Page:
Physical Review Letters (PRL), established in 1958, is a peer reviewed, scientific journal that is published 52 times per year by the American Physical Society. According to various measurement standards, which includes the Journal Citation Reports impact factor, Physical Review Letters is considered to be a prestigious journal in the field of physics. PRL is published as a print journal, and is in electronic format, online and CD-ROM. Its focus is rapid dissemination of significant, or notable, results of fundamental research on all topics related to all fields of physics. This is accomplished by rapid publication of short reports, called "Letters". Papers are published and available electronically one article at a time. When published in such a manner, the paper is available to be cited by other work. Three editors are listed for this journal: Jack Sandweiss, George Basbas, and Reinhardt B. Schuhmann. Physical Review Letters is an internationally read physics journal, describing a diverse readership. Advances in physics, as well as cross disciplinary developments, are disseminated weekly, via this publication. Topics covered by this journal are also the explicit titles for each

Publisher
American Physical Society
Country
United States
History
1958–present
Website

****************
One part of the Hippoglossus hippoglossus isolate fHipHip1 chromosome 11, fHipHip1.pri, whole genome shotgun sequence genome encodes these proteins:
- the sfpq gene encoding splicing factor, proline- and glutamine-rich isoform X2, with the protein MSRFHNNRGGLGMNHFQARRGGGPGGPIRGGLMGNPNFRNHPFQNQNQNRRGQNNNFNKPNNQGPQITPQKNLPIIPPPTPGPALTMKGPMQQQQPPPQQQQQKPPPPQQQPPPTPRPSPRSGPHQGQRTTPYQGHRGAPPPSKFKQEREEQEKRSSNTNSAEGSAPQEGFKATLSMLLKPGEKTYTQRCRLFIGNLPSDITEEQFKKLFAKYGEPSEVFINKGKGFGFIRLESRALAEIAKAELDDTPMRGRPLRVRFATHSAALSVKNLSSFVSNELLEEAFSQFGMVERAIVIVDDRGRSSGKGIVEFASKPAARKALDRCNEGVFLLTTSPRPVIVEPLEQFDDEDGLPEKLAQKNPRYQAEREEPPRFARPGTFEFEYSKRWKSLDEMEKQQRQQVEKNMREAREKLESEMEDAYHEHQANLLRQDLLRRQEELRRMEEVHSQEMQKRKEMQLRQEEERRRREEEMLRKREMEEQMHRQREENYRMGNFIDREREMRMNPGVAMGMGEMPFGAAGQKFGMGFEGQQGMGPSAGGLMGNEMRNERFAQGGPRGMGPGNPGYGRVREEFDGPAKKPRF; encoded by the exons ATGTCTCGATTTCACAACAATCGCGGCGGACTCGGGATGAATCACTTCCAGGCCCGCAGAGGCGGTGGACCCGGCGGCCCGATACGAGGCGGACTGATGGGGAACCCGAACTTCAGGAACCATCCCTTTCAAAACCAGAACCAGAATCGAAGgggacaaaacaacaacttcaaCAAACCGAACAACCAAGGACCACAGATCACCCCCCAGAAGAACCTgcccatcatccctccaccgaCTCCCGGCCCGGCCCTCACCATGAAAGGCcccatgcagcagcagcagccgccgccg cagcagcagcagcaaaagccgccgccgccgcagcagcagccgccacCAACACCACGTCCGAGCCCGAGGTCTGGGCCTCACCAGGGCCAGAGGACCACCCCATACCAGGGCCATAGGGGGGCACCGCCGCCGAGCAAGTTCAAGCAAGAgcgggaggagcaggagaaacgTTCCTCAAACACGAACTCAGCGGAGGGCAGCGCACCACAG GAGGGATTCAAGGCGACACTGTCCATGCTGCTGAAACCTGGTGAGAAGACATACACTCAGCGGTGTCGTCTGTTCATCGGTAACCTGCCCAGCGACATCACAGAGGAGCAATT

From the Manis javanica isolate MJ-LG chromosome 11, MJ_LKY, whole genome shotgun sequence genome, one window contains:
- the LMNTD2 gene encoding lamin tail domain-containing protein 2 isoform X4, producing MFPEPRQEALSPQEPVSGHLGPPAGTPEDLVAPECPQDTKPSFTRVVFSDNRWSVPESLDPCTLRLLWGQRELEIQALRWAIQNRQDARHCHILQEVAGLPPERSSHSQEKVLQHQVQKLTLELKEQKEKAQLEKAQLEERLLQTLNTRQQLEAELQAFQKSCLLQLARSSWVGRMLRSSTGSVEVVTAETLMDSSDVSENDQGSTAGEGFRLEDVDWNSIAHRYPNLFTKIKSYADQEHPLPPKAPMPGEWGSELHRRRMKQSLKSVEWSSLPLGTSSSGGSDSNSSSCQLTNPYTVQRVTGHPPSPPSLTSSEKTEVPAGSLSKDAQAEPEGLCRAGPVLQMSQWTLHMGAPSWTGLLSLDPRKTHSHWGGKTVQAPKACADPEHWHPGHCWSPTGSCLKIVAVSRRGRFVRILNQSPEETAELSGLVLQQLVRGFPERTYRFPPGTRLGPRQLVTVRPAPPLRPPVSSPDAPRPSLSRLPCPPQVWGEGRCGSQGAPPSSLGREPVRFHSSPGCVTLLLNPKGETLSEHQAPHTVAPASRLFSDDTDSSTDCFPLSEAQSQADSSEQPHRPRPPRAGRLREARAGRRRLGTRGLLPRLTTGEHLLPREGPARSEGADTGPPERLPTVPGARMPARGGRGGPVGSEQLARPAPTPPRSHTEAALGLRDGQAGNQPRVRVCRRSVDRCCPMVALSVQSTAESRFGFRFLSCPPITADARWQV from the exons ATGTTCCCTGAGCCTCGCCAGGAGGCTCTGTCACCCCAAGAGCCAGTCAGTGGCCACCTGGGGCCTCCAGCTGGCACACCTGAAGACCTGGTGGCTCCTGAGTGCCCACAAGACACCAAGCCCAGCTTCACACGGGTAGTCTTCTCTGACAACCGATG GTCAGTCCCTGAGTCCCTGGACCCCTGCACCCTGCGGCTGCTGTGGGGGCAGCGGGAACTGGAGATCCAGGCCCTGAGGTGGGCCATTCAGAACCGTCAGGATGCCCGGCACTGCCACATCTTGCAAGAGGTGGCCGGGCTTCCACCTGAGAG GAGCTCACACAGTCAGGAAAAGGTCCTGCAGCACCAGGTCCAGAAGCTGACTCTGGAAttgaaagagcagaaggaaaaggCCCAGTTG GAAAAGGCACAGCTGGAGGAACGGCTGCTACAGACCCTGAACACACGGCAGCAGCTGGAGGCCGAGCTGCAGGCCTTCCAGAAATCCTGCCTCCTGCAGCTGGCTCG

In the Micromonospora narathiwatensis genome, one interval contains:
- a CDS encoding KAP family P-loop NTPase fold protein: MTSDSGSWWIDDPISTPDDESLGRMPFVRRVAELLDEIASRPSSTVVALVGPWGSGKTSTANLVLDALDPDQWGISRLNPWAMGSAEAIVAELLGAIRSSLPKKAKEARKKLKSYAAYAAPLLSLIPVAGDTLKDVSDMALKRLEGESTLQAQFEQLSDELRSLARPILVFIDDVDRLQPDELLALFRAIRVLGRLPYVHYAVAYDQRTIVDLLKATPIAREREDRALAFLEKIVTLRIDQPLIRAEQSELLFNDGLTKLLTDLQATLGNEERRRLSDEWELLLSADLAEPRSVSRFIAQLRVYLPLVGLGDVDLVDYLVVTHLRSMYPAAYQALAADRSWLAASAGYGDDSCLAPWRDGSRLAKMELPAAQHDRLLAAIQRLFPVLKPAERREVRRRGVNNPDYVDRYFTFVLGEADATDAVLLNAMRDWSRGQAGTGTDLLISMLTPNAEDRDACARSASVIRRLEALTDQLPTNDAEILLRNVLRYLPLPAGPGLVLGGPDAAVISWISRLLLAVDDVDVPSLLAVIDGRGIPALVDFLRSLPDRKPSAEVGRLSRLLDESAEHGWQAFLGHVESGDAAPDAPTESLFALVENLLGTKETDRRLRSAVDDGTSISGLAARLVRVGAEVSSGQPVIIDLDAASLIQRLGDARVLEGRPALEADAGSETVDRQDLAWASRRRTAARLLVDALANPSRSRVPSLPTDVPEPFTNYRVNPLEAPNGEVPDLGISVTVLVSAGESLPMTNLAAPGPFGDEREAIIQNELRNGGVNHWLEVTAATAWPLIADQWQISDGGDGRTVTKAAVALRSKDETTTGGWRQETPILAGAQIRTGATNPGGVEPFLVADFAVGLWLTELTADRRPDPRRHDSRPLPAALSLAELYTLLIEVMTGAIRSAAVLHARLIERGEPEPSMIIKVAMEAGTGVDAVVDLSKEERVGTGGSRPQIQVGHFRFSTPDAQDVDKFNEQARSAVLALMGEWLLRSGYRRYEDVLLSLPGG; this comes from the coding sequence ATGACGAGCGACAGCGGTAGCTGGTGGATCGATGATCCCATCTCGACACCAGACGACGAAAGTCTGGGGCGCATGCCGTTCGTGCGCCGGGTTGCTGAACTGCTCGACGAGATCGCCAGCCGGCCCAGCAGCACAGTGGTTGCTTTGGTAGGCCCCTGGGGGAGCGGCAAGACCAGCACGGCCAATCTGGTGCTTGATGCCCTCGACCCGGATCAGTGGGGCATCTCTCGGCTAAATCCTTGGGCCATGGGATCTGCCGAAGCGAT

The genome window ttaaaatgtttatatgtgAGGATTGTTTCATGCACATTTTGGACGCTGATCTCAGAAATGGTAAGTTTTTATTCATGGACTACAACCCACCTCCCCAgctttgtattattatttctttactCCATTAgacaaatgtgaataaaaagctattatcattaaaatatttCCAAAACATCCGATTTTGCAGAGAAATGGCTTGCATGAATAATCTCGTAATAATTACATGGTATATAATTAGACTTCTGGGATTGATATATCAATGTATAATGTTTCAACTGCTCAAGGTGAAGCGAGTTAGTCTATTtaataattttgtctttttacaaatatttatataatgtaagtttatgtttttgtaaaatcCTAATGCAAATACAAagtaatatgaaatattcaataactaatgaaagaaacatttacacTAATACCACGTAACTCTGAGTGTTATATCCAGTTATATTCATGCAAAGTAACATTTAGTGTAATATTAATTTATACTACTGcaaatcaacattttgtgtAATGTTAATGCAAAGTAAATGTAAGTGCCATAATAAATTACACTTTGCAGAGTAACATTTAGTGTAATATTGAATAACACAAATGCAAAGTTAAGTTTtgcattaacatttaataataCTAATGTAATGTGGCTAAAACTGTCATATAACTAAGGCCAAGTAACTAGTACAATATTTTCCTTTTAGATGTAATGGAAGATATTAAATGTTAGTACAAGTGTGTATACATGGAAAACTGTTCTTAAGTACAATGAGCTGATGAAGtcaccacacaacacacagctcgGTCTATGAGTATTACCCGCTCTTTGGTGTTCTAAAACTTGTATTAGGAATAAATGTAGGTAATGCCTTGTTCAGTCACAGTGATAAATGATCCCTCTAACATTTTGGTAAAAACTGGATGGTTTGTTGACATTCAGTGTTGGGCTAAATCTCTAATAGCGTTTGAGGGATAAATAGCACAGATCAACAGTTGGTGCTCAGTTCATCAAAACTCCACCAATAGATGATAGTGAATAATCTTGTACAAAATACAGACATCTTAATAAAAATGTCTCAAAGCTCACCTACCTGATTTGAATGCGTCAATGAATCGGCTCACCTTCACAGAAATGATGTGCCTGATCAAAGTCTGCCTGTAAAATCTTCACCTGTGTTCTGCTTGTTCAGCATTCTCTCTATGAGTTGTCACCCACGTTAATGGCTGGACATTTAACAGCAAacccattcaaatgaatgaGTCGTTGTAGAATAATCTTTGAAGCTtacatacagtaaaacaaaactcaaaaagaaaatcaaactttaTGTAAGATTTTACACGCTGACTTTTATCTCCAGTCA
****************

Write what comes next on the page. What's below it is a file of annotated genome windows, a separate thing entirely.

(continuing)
http://prl.aps.org/
Impact factor
7.328 (2009)

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PREX, CREX, and nuclear models: The plot thickens

A team of theorists has extended their previous critical analysis of the Lead Radius Experiment (PREX). The experiment involved deducing the neutron size of a lead atom's nucleus by measuring a tiny left-right asymmetry in ...

Researchers entangle ions across a 230-meter quantum network

Trapped ions have previously only been entangled in one and the same laboratory. Now, teams led by Tracy Northup and Ben Lanyon from the University of Innsbruck have entangled two ions over a distance of 230 meters.

An illuminated water droplet creates an 'optical atom'

Shining light on a water droplet creates effects analogous to what happens in an atom. This can help us understand how atoms work, write researchers from the University of Gothenburg in a new journal article published in ...

Predicting human group sizes with physics

Only by knowing the average number of friends each person has, scientists at Complexity Science Hub (CSH) were able to predict the group sizes of people in a computer game. For this purpose, they modeled the formation of ...

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